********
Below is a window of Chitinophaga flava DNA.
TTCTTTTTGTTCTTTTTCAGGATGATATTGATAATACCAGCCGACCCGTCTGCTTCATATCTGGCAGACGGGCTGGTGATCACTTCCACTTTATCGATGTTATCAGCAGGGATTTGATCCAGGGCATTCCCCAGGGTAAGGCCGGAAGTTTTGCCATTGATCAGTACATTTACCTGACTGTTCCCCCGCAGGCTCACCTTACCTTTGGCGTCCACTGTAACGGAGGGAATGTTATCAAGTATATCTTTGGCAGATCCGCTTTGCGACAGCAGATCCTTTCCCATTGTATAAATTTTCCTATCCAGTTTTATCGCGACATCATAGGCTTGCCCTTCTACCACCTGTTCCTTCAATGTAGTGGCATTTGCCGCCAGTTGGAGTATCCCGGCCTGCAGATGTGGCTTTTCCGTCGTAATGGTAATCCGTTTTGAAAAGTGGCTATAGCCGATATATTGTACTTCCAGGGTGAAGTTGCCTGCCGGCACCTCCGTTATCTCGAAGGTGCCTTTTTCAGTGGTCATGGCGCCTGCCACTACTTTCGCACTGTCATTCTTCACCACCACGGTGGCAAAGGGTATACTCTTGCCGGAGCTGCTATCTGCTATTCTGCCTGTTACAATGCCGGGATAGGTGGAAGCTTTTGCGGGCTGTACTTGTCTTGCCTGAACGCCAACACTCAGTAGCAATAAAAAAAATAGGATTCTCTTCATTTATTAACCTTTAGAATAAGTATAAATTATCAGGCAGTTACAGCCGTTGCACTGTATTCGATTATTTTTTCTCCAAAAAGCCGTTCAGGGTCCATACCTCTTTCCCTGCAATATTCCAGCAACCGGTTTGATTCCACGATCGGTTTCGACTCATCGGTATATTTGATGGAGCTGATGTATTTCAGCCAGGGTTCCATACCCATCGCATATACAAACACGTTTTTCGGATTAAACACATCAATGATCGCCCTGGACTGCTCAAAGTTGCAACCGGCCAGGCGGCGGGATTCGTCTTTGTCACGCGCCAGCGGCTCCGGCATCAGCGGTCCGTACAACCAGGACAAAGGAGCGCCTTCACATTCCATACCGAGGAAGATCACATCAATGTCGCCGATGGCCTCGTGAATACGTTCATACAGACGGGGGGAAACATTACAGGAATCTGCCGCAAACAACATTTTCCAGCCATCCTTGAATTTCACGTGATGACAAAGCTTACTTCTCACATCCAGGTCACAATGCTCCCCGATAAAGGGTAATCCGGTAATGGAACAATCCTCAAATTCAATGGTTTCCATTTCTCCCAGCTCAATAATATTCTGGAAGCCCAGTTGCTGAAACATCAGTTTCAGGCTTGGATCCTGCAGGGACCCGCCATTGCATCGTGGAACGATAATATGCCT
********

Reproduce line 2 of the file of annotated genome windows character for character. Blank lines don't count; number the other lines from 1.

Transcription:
TTCTTTTTGTTCTTTTTCAGGATGATATTGATAATACCAGCCGACCCGTCTGCTTCATATCTGGCAGACGGGCTGGTGATCACTTCCACTTTATCGATGTTATCAGCAGGGATTTGATCCAGGGCATTCCCCAGGGTAAGGCCGGAAGTTTTGCCATTGATCAGTACATTTACCTGACTGTTCCCCCGCAGGCTCACCTTACCTTTGGCGTCCACTGTAACGGAGGGAATGTTATCAAGTATATCTTTGGCAGATCCGCTTTGCGACAGCAGATCCTTTCCCATTGTATAAATTTTCCTATCCAGTTTTATCGCGACATCATAGGCTTGCCCTTCTACCACCTGTTCCTTCAATGTAGTGGCATTTGCCGCCAGTTGGAGTATCCCGGCCTGCAGATGTGGCTTTTCCGTCGTAATGGTAATCCGTTTTGAAAAGTGGCTATAGCCGATATATTGTACTTCCAGGGTGAAGTTGCCTGCCGGCACCTCCGTTATCTCGAAGGTGCCTTTTTCAGTGGTCATGGCGCCTGCCACTACTTTCGCACTGTCATTCTTCACCACCACGGTGGCAAAGGGTATACTCTTGCCGGAGCTGCTATCTGCTATTCTGCCTGTTACAATGCCGGGATAGGTGGAAGCTTTTGCGGGCTGTACTTGTCTTGCCTGAACGCCAACACTCAGTAGCAATAAAAAAAATAGGATTCTCTTCATTTATTAACCTTTAGAATAAGTATAAATTATCAGGCAGTTACAGCCGTTGCACTGTATTCGATTATTTTTTCTCCAAAAAGCCGTTCAGGGTCCATACCTCTTTCCCTGCAATATTCCAGCAACCGGTTTGATTCCACGATCGGTTTCGACTCATCGGTATATTTGATGGAGCTGATGTATTTCAGCCAGGGTTCCATACCCATCGCATATACAAACACGTTTTTCGGATTAAACACATCAATGATCGCCCTGGACTGCTCAAAGTTGCAACCGGCCAGGCGGCGGGATTCGTCTTTGTCACGCGCCAGCGGCTCCGGCATCAGCGGTCCGTACAACCAGGACAAAGGAGCGCCTTCACATTCCATACCGAGGAAGATCACATCAATGTCGCCGATGGCCTCGTGAATACGTTCATACAGACGGGGGGAAACATTACAGGAATCTGCCGCAAACAACATTTTCCAGCCATCCTTGAATTTCACGTGATGACAAAGCTTACTTCTCACATCCAGGTCACAATGCTCCCCGATAAAGGGTAATCCGGTAATGGAACAATCCTCAAATTCAATGGTTTCCATTTCTCCCAGCTCAATAATATTCTGGAAGCCCAGTTGCTGAAACATCAGTTTCAGGCTTGGATCCTGCAGGGACCCGCCATTGCATCGTGGAACGATAATATGCCT